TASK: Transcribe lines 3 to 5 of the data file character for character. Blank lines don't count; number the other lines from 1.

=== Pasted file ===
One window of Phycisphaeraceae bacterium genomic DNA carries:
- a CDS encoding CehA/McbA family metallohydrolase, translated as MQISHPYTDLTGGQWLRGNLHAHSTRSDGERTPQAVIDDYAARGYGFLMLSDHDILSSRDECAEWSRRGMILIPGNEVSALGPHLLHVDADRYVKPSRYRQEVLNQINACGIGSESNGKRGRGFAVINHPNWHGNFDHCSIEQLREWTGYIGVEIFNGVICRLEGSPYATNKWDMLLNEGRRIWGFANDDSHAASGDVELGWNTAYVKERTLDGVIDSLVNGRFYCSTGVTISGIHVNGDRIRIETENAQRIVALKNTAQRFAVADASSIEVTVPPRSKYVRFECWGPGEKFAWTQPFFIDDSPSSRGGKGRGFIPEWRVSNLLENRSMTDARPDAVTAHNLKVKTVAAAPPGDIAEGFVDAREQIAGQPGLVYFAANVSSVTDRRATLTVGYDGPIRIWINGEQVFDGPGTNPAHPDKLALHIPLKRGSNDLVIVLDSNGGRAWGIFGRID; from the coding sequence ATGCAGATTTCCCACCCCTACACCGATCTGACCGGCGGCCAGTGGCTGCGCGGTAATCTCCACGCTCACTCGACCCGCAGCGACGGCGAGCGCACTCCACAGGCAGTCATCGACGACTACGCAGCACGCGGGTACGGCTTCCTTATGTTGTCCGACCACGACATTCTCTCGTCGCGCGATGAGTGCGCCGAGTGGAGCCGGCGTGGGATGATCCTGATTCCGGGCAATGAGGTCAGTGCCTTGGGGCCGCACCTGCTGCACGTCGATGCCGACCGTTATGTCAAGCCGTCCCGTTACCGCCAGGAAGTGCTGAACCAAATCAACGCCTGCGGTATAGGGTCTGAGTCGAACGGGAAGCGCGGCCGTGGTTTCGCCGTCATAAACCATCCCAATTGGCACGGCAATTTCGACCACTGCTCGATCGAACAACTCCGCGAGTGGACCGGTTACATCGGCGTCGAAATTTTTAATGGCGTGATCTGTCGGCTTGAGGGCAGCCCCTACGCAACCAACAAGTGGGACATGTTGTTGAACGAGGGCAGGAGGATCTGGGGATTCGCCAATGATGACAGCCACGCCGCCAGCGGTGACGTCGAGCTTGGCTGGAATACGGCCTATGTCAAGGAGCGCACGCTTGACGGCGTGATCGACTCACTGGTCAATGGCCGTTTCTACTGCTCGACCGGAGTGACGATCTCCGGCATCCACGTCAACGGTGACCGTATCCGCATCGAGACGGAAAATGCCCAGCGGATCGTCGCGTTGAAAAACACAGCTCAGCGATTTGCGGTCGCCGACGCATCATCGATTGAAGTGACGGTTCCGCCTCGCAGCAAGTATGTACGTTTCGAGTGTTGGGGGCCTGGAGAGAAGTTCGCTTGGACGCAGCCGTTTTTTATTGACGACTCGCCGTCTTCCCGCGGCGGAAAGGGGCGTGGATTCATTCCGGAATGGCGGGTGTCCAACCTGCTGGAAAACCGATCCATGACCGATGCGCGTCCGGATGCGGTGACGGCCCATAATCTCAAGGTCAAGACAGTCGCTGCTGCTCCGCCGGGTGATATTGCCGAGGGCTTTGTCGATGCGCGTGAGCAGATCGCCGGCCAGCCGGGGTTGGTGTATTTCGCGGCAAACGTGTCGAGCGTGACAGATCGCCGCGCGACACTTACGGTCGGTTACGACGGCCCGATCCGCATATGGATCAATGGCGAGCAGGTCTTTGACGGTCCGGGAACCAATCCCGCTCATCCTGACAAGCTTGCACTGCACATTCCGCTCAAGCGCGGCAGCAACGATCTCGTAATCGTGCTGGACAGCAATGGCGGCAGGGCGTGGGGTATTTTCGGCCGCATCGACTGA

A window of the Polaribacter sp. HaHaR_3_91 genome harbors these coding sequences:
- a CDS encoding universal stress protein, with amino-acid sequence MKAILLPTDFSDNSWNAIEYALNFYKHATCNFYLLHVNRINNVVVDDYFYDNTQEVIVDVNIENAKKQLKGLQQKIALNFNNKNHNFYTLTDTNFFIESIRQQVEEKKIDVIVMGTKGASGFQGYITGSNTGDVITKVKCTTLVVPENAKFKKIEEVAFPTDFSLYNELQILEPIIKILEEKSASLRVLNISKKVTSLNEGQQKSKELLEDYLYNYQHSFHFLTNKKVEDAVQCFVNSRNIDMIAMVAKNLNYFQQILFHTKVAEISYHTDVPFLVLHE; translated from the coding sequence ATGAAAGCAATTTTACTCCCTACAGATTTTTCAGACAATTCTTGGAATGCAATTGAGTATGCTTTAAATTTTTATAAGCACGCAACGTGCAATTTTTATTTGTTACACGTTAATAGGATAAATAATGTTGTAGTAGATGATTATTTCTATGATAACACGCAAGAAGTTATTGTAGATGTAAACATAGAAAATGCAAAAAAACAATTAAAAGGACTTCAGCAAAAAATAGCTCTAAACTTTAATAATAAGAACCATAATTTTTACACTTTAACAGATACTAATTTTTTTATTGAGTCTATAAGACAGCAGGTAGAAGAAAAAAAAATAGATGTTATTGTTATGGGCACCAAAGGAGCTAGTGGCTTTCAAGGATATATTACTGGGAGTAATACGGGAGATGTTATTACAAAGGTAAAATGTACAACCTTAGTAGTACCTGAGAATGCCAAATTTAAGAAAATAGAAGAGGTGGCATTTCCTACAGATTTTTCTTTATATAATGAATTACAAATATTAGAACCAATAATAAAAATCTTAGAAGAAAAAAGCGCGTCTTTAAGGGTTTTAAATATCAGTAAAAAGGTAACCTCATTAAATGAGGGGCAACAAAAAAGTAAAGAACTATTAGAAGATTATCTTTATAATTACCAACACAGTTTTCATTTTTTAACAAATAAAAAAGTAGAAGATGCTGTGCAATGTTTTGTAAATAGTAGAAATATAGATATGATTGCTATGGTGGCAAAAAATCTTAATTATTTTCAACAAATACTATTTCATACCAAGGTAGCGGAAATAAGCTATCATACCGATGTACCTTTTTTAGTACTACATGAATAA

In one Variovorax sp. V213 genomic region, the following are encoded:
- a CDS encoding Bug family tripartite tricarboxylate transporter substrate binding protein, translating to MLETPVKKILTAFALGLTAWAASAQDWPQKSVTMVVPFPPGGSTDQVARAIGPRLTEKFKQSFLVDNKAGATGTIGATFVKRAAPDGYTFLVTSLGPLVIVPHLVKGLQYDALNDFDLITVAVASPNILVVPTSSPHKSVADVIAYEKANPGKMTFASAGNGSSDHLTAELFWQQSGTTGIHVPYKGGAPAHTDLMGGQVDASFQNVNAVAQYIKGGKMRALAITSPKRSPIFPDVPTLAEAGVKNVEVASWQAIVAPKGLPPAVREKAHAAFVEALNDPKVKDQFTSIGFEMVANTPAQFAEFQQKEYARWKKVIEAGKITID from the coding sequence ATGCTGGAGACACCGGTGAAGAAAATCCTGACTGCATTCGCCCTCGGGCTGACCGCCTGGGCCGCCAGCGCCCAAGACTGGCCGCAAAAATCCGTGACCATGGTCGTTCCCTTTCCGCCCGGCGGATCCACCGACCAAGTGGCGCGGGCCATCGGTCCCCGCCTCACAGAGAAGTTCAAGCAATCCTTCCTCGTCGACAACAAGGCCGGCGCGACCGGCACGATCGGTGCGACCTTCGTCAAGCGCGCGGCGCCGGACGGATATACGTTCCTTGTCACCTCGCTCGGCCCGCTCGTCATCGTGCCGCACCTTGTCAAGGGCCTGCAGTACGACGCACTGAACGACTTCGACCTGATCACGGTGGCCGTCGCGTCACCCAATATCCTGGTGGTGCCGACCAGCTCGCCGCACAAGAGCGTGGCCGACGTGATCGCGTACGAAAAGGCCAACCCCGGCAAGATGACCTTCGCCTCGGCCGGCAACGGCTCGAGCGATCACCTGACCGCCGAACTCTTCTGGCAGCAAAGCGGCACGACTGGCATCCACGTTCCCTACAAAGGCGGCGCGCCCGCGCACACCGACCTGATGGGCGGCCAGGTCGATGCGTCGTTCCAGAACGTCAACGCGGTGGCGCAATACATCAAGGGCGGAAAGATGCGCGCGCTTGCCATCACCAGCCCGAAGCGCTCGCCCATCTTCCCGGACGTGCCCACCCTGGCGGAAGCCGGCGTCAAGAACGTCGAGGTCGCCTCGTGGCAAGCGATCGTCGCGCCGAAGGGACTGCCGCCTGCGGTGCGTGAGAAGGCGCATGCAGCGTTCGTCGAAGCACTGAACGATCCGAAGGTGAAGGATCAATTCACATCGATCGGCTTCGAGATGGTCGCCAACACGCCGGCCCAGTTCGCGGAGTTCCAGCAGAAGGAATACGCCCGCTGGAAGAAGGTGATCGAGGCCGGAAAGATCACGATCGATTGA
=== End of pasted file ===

A window of the Polaribacter sp. HaHaR_3_91 genome harbors these coding sequences:
- a CDS encoding universal stress protein, with amino-acid sequence MKAILLPTDFSDNSWNAIEYALNFYKHATCNFYLLHVNRINNVVVDDYFYDNTQEVIVDVNIENAKKQLKGLQQKIALNFNNKNHNFYTLTDTNFFIESIRQQVEEKKIDVIVMGTKGASGFQGYITGSNTGDVITKVKCTTLVVPENAKFKKIEEVAFPTDFSLYNELQILEPIIKILEEKSASLRVLNISKKVTSLNEGQQKSKELLEDYLYNYQHSFHFLTNKKVEDAVQCFVNSRNIDMIAMVAKNLNYFQQILFHTKVAEISYHTDVPFLVLHE; translated from the coding sequence ATGAAAGCAATTTTACTCCCTACAGATTTTTCAGACAATTCTTGGAATGCAATTGAGTATGCTTTAAATTTTTATAAGCACGCAACGTGCAATTTTTATTTGTTACACGTTAATAGGATAAATAATGTTGTAGTAGATGATTATTTCTATGATAACACGCAAGAAGTTATTGTAGATGTAAACATAGAAAATGCAAAAAAACAATTAAAAGGACTTCAGCAAAAAATAGCTCTAAACTTTAATAATAAGAACCATAATTTTTACACTTTAACAGATACTAATTTTTTTATTGAGTCTATAAGACAGCAGGTAGAAGAAAAAAAAATAGATGTTATTGTTATGGGCACCAAAGGAGCTAGTGGCTTTCAAGGATATATTACTGGGAGTAATACGGGAGATGTTATTACAAAGGTAAAATGTACAACCTTAGTAGTACCTGAGAATGCCAAATTTAAGAAAATAGAAGAGGTGGCATTTCCTACAGATTTTTCTTTATATAATGAATTACAAATATTAGAACCAATAATAAAAATCTTAGAAGAAAAAAGCGCGTCTTTAAGGGTTTTAAATATCAGTAAAAAGGTAACCTCATTAAATGAGGGGCAACAAAAAAGTAAAGAACTATTAGAAGATTATCTTTATAATTACCAACACAGTTTTCATTTTTTAACAAATAAAAAAGTAGAAGATGCTGTGCAATGTTTTGTAAATAGTAGAAATATAGATATGATTGCTATGGTGGCAAAAAATCTTAATTATTTTCAACAAATACTATTTCATACCAAGGTAGCGGAAATAAGCTATCATACCGATGTACCTTTTTTAGTACTACATGAATAA

In one Variovorax sp. V213 genomic region, the following are encoded: